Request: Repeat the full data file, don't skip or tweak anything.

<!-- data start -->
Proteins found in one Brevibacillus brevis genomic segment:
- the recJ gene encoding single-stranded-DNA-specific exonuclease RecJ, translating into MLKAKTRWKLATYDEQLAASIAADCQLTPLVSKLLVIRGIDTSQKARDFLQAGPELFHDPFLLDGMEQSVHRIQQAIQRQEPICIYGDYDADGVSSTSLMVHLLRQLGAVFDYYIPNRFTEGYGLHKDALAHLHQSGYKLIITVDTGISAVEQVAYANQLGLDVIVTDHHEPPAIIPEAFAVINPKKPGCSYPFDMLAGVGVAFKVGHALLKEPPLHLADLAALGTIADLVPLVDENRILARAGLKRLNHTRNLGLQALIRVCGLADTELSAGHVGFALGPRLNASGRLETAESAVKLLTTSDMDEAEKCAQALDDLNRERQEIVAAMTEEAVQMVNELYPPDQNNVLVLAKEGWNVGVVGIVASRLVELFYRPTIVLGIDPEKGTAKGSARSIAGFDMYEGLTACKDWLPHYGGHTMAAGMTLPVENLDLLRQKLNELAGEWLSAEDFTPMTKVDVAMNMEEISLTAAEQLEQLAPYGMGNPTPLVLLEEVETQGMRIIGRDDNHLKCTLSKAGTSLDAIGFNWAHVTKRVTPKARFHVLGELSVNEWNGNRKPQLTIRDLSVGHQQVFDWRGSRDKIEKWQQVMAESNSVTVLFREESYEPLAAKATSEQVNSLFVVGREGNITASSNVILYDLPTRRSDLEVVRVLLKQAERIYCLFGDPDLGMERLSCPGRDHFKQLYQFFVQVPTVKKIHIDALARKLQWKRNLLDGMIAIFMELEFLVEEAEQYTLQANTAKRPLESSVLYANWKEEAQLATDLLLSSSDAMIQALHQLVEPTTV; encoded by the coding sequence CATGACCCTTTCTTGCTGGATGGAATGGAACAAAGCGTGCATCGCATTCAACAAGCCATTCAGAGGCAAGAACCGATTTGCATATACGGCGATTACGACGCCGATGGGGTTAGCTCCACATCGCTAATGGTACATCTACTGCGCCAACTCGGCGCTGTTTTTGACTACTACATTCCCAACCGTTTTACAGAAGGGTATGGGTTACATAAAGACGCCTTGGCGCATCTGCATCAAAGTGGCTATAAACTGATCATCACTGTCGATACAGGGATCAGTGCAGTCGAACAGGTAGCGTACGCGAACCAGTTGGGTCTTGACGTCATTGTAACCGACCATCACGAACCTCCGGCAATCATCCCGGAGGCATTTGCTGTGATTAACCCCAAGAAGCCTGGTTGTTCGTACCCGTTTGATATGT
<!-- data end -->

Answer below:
Proteins found in one Brevibacillus brevis genomic segment:
- the recJ gene encoding single-stranded-DNA-specific exonuclease RecJ, translating into MLKAKTRWKLATYDEQLAASIAADCQLTPLVSKLLVIRGIDTSQKARDFLQAGPELFHDPFLLDGMEQSVHRIQQAIQRQEPICIYGDYDADGVSSTSLMVHLLRQLGAVFDYYIPNRFTEGYGLHKDALAHLHQSGYKLIITVDTGISAVEQVAYANQLGLDVIVTDHHEPPAIIPEAFAVINPKKPGCSYPFDMLAGVGVAFKVGHALLKEPPLHLADLAALGTIADLVPLVDENRILARAGLKRLNHTRNLGLQALIRVCGLADTELSAGHVGFALGPRLNASGRLETAESAVKLLTTSDMDEAEKCAQALDDLNRERQEIVAAMTEEAVQMVNELYPPDQNNVLVLAKEGWNVGVVGIVASRLVELFYRPTIVLGIDPEKGTAKGSARSIAGFDMYEGLTACKDWLPHYGGHTMAAGMTLPVENLDLLRQKLNELAGEWLSAEDFTPMTKVDVAMNMEEISLTAAEQLEQLAPYGMGNPTPLVLLEEVETQGMRIIGRDDNHLKCTLSKAGTSLDAIGFNWAHVTKRVTPKARFHVLGELSVNEWNGNRKPQLTIRDLSVGHQQVFDWRGSRDKIEKWQQVMAESNSVTVLFREESYEPLAAKATSEQVNSLFVVGREGNITASSNVILYDLPTRRSDLEVVRVLLKQAERIYCLFGDPDLGMERLSCPGRDHFKQLYQFFVQVPTVKKIHIDALARKLQWKRNLLDGMIAIFMELEFLVEEAEQYTLQANTAKRPLESSVLYANWKEEAQLATDLLLSSSDAMIQALHQLVEPTTV; encoded by the coding sequence CATGACCCTTTCTTGCTGGATGGAATGGAACAAAGCGTGCATCGCATTCAACAAGCCATTCAGAGGCAAGAACCGATTTGCATATACGGCGATTACGACGCCGATGGGGTTAGCTCCACATCGCTAATGGTACATCTACTGCGCCAACTCGGCGCTGTTTTTGACTACTACATTCCCAACCGTTTTACAGAAGGGTATGGGTTACATAAAGACGCCTTGGCGCATCTGCATCAAAGTGGCTATAAACTGATCATCACTGTCGATACAGGGATCAGTGCAGTCGAACAGGTAGCGTACGCGAACCAGTTGGGTCTTGACGTCATTGTAACCGACCATCACGAACCTCCGGCAATCATCCCGGAGGCATTTGCTGTGATTAACCCCAAGAAGCCTGGTTGTTCGTACCCGTTTGATATGT